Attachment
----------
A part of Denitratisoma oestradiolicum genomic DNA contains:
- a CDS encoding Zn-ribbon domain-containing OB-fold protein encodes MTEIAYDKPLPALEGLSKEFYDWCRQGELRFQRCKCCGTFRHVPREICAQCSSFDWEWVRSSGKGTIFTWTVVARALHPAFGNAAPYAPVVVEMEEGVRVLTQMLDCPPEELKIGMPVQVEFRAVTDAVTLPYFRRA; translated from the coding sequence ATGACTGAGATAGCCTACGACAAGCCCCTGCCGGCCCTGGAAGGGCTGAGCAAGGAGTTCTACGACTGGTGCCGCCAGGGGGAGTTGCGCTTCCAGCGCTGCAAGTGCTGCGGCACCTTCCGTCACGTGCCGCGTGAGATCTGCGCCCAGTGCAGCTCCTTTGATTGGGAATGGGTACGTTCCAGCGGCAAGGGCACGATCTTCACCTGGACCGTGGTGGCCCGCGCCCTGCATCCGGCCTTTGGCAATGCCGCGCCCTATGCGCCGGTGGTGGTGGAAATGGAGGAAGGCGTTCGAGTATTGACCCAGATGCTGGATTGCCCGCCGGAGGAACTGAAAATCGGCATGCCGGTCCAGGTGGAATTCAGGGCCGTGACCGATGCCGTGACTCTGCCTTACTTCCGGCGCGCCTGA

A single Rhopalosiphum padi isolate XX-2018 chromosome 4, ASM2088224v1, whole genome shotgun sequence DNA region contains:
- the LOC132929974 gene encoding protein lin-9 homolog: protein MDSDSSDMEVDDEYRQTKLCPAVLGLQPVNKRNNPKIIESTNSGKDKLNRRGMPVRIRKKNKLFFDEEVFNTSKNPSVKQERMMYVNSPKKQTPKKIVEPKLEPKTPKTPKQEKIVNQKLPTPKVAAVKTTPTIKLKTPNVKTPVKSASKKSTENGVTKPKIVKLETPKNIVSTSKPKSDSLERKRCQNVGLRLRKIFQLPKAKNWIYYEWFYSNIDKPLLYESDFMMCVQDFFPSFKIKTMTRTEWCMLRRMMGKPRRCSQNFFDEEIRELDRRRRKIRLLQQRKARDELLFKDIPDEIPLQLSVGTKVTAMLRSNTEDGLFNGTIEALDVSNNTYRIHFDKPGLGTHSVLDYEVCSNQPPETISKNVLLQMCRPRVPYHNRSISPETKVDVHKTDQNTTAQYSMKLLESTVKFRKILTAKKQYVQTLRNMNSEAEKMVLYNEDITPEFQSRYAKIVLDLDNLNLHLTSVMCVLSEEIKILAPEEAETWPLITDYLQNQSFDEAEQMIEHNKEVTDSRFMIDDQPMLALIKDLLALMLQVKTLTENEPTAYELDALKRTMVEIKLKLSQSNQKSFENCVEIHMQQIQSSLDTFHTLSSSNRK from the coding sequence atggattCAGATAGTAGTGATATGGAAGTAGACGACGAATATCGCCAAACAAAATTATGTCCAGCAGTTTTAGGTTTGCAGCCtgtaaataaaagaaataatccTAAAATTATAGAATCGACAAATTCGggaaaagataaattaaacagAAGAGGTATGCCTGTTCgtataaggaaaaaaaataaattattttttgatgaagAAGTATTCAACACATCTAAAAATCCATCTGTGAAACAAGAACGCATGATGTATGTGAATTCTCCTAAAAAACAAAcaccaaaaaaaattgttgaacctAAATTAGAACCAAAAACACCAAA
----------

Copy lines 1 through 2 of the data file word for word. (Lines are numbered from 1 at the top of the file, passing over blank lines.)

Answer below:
A part of Denitratisoma oestradiolicum genomic DNA contains:
- a CDS encoding Zn-ribbon domain-containing OB-fold protein encodes MTEIAYDKPLPALEGLSKEFYDWCRQGELRFQRCKCCGTFRHVPREICAQCSSFDWEWVRSSGKGTIFTWTVVARALHPAFGNAAPYAPVVVEMEEGVRVLTQMLDCPPEELKIGMPVQVEFRAVTDAVTLPYFRRA; translated from the coding sequence ATGACTGAGATAGCCTACGACAAGCCCCTGCCGGCCCTGGAAGGGCTGAGCAAGGAGTTCTACGACTGGTGCCGCCAGGGGGAGTTGCGCTTCCAGCGCTGCAAGTGCTGCGGCACCTTCCGTCACGTGCCGCGTGAGATCTGCGCCCAGTGCAGCTCCTTTGATTGGGAATGGGTACGTTCCAGCGGCAAGGGCACGATCTTCACCTGGACCGTGGTGGCCCGCGCCCTGCATCCGGCCTTTGGCAATGCCGCGCCCTATGCGCCGGTGGTGGTGGAAATGGAGGAAGGCGTTCGAGTATTGACCCAGATGCTGGATTGCCCGCCGGAGGAACTGAAAATCGGCATGCCGGTCCAGGTGGAATTCAGGGCCGTGACCGATGCCGTGACTCTGCCTTACTTCCGGCGCGCCTGA